If you’ve known me for any length of time, chances are you’ve found out that I looooove Tasha Tudor. When I came across a book about her life quite by chance in a bookstore bargain bin, I knew I’d found a kindred spirit. I was a poor college kid at the time, but I knew I had to have that book. Thank goodness the cover had a tear in it and I got it on markdown. Thus, a life long love affair was born….
A talented artist, writer and craftswoman, Tasha Tudor is an American treasure. I can think of few people who can match her in crafting a life that utterly suited their passions and interests. And I can think of even fewer whose passions and interests so mirror my own. From painting at a little table with a dog under foot, to making dolls or spinning up yarn or wearing funny little old timey outfits, all the things she loved are things I love too. I am, obviously, a hopelessly besotted fangirl.
And while that first book I found about her, The Private World of Tasha Tudor will forever be a favorite, another book I’ve been pouring over lately and loving is Tovah Martin’s book “Tasha Tudor’s Heirloom Crafts.” It describes and beautifully shows (with the photos of photographer Richard Brown) all the old fashioned crafts and skills Tasha retained and took part on throughout her life.
From spinning and dyeing to quilt making and basketry, Tasha indulged in a treasure trove of heritage crafts. Now I am dabbling in these sorts of crafts, and it makes me admire her all the more. How she did it all, who knows; but I’m starting to feel a real fascination and connection to these old ways of creating.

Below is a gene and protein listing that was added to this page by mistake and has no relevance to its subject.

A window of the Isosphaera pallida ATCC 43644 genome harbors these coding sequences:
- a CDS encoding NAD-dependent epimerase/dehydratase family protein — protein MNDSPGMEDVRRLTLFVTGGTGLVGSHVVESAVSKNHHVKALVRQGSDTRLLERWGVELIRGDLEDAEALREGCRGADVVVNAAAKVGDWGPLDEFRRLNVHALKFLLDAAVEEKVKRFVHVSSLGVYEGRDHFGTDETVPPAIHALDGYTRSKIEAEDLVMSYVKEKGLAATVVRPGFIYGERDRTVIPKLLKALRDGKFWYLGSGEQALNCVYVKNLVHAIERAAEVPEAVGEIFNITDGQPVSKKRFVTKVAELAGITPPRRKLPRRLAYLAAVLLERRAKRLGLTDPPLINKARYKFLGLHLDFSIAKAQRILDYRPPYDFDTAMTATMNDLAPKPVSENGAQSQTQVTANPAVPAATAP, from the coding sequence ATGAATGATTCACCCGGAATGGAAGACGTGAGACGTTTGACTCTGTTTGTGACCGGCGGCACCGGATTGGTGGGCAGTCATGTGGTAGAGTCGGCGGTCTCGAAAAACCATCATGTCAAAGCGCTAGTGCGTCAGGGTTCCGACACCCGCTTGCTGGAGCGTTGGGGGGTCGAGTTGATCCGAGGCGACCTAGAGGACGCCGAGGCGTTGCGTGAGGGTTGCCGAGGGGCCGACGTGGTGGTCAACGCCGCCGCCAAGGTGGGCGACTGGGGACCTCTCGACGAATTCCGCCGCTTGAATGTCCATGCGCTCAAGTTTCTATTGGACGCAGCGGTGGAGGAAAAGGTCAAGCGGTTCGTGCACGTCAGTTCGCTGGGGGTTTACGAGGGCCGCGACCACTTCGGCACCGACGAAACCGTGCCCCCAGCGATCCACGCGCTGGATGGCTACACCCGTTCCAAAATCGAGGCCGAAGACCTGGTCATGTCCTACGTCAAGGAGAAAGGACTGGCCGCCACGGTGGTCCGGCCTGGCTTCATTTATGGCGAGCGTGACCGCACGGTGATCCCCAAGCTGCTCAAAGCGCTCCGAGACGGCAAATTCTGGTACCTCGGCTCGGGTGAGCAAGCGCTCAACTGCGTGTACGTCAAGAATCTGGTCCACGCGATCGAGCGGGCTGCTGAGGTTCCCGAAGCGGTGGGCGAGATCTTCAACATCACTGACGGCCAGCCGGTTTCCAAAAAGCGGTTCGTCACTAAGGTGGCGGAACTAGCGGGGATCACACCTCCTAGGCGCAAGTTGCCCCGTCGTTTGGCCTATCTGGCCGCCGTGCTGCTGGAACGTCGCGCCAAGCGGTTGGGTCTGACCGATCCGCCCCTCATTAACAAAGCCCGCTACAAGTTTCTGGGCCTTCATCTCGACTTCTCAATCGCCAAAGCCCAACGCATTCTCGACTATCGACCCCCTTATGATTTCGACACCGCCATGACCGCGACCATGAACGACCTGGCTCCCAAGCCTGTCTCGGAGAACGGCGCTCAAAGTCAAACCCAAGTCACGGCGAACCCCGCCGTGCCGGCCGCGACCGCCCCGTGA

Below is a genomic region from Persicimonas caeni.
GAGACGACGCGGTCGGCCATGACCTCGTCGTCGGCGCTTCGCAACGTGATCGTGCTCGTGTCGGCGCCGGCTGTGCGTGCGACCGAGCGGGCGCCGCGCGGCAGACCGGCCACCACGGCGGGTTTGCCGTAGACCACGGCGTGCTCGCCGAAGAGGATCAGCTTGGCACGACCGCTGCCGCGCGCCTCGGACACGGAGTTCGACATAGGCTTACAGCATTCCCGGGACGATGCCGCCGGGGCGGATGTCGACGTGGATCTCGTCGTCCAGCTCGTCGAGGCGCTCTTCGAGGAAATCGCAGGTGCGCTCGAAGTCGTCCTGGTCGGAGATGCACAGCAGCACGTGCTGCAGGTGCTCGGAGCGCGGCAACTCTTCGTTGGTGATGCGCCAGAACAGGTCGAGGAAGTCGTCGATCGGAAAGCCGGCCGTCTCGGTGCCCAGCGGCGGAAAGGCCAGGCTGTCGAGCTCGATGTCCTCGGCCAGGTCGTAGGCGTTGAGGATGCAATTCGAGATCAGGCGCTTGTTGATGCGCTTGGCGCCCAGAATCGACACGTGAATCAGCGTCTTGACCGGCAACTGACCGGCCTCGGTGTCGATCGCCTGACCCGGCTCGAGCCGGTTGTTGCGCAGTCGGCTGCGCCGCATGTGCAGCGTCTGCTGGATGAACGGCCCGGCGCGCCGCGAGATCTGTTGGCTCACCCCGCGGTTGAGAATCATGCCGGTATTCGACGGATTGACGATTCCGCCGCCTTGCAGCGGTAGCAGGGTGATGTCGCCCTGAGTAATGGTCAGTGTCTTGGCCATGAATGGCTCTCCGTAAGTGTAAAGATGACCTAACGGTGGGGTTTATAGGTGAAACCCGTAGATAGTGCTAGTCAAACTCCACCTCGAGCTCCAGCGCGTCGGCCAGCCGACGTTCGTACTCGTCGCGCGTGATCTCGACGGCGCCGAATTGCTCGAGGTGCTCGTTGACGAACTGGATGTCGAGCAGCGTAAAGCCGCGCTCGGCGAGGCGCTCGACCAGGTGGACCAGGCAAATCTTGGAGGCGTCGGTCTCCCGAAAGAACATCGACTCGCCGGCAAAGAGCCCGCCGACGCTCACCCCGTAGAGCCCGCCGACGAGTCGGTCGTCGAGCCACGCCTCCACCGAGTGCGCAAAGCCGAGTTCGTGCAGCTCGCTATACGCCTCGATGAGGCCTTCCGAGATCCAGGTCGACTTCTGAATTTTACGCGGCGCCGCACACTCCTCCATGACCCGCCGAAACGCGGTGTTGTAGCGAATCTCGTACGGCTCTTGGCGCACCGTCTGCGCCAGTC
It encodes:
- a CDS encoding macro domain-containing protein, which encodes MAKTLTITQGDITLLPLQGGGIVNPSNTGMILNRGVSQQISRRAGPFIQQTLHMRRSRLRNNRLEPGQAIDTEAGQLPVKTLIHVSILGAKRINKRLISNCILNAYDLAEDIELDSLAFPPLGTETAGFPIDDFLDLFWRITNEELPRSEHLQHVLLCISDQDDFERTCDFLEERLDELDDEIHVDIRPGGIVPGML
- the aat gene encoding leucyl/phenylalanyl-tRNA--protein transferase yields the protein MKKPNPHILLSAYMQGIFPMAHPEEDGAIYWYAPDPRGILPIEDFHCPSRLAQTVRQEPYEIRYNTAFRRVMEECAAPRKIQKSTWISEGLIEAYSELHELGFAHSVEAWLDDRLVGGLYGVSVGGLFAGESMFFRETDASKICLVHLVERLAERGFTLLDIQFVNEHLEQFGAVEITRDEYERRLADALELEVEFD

In my yarn dyeing pursuits I’ve played around with manmade dye as well as natural and I have to say….nature’s colors are always the most interesting and are the ones that catch my eye. The synthetics are too….I dont know…bright and perfect. They are almost sterile in their perfection. A good natural dye, however, has an innate earthiness to it (because what is it really, but earth?) and the hues are much more interesting. It can be varigated too—- which makes for a more interesting yarn and knitted project. And amazingly, all the natural colors seem to harmonize much better than synthetic hues, which can clash. I continue to be amazed by how much nature always compliments itself in these projects.
And so, even though I am far from perfect or not even close to the craftswoman Tasha was, I keep at it. Because I get a little better each time I knit something or sew something or make new yarn. There is no ‘app’ to improve these handcrafts; it can only be honed by repetition and time. Keep on going, and keep on improving.
And perhaps one day, several decades down the line, I will have reached Tasha Tudor status in my abilities….one can only hope!